I like social media.
I like how it allows me to stay in touch with people.
I like how it helps me to connect with old friends.
I love how it allows my family members who are scattered like glitter across the planet, to see what’s happening at home.
I love how it lets me see my niece’s little face and how she knows who I am even though they live abroad.
I love how one comment or image can spark conversations that are both heated and entertaining; sometimes even intelligent!
I like to see photographs of the people I like, smiling and happy.
I enjoy it and I get it I suppose.
As a Mummy, it provides some escapism. When the kids are asleep or you find yourself with 5 minutes to sit with a cuppa, there’s something nice about hitting the little blue F and seeing what’s happening in the real world.
You know? That place where exciting things happen? Where Peppa Pig isn’t in charge and where people live wonderful lives?
Where everyone has terrifyingly precise, painted eyebrows and sparkly white teeth and where people look naturally happy, all of the time?
You get to look into the lives of your “friends”: see their exciting nights out, admire their fabulous clothes, wonder where they get the time or money to visit that salon again.
We see happy families, smiling for the selfie.
We see who’s at the gym, who’s out for dinner and who’s heading away on holiday.
And while there is no harm in this really, the key is to know that what you’re looking at is not reality.
No one’s life is perfect all of the time. We know that, but let’s face it…who is going to voluntarily put a shitty photograph of themselves up for the world to see?
The natural selfies are probably one of 23 shots.
There are magical filters that apparently beautify! (Note to self…find out more about these.)
The reality is that regardless of how careful you are, if you look through your list of friends, you’ll possibly come across at least 2 people about whom you have to ask yourself “who is this?”
And while it keeps us connected, a huge issue for many new mums, is the isolation caused by social media.
Yes, we can see what’s happening and stay up to date with our friends. We post photographs and status updates about our children and about our lives, to let our friends and families see how cute they are and how entertaining life is with kids.
But when this means that our friends feel that they don’t need to visit, or meet for coffee, or pick up the phone, then… we have a problem.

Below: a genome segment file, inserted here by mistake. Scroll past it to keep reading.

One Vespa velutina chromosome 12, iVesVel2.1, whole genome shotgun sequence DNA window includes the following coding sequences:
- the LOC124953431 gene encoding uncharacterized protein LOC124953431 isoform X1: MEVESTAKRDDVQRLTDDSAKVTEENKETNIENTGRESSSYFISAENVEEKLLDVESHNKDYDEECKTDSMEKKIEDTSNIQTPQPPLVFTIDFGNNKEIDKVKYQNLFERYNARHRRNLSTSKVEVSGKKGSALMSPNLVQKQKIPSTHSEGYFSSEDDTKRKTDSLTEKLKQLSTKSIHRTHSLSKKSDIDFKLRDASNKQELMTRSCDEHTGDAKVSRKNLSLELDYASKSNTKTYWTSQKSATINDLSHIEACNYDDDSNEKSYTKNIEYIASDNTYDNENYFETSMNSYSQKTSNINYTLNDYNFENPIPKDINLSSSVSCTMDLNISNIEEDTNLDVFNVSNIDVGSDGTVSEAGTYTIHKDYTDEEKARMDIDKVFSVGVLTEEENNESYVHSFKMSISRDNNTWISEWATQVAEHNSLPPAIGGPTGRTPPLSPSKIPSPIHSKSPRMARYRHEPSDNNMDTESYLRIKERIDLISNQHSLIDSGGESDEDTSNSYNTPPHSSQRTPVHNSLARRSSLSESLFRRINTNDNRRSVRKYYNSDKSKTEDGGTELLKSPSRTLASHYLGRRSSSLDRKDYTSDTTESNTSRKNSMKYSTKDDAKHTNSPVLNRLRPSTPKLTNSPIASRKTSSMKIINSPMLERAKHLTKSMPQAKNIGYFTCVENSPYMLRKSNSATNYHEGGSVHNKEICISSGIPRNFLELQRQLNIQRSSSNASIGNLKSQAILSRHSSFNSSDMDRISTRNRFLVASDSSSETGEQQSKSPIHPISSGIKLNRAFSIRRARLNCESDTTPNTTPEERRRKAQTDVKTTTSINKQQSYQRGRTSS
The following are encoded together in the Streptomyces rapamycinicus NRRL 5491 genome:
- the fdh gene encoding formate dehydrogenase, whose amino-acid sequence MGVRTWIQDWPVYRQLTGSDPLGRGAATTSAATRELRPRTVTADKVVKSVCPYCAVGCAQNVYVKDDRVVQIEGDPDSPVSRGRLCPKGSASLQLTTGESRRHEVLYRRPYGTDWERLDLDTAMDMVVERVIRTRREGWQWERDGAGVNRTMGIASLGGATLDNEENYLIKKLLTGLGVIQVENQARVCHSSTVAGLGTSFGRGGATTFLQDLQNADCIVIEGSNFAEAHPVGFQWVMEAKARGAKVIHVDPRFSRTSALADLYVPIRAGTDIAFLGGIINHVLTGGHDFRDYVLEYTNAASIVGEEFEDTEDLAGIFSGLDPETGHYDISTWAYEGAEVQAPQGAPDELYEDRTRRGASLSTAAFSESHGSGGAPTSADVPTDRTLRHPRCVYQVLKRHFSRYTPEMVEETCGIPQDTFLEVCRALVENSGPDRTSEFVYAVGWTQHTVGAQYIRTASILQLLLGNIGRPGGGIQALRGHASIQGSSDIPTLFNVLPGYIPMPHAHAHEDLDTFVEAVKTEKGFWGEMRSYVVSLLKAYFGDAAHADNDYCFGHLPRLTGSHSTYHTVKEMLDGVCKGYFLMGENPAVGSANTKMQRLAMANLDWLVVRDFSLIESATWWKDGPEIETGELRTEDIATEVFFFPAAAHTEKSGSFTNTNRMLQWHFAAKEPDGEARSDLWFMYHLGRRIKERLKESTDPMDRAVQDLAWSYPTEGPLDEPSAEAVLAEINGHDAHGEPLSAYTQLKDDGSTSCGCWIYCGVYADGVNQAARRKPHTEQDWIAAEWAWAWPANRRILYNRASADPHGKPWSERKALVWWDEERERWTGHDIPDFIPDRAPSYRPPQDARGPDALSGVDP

When seeing everyone else having fun, makes you feel boring and frumpy in your busy, unglamorous world of feeds and nappy changes, then…we have a problem.
When you know the story before someone tells you it, then…we have a problem.
When someone you haven’t spoken to in 2 years only realises that you’re no longer friends when you finally unfriend them on social media, then…we have a problem.
When every conversation you have includes the line “Yeah, I saw that,” then…we have a problem.
And it’s our own fault. We see it all on social media so we no longer feel the same need to ring someone up to ask how they’re doing.
After all, we know they’ve been to dinner this week, had the dog to the beach and that the baby has been puking.
We read it on Facebook.
We no longer consider a coffee date important as we know what’s going on with them.
We read it on Facebook.
But of course, Facebook doesn’t give you the same satisfaction that you get from good conversation over a cuppa.
Facebook doesn’t give you a hug before you go back to the whirlwind of your life.
Facebook might help you feel connected to the world outside your home, but only for a second, and only until it doesn’t.
Last week, I met a good friend for dinner.
She’s not on Facebook.
It was refreshing. She was interested in my stories, in how I was, in how the girls were doing… she hasn’t seen it on Facebook. I was delighted to hear about what she’s been up to since Christmas. It was real conversation and it was lovely. We actually had so much to catch up on. There were no lies about how perfect life is. It’s difficult to lie to someone’s face.
We were able to talk about the difficulties we have with our respective Mini-Mes. We laughed at things we remembered from our nights out BC. Stories were interesting because they hadn’t already been told or seen. It was good, old fashioned catch up and it made me feel fuzzy and loved and ridiculously real again.
So while this isolation I speak of obviously doesn’t just apply to mums, that’s the angle I’m seeing it from. I’m lucky that I have a wonderful family and some very good friends, but sometimes, just sometimes, being a mummy in the presence of two fabulously fun princesses 24 hours a day, can be a lonely place.
And while social media is fantastic and helps us stay in touch, it isn’t real.
So if you know someone; a mummy or daddy, or friend or cousin, who you have to really think about the last time you actually spoke to them, do you and them a favour.
Pick up the phone and say hi.
Or call to visit and actually hold the baby, while she makes you a coffee.
Rather than sharing sentimental quotations or memories on our friends’ pages, we really need to try to make more of our reality… not our virtual reality.
So there you go.
Social media is fabulous. I get it. I enjoy it.
But sometimes, it just isn’t enough.
And that’s the truth.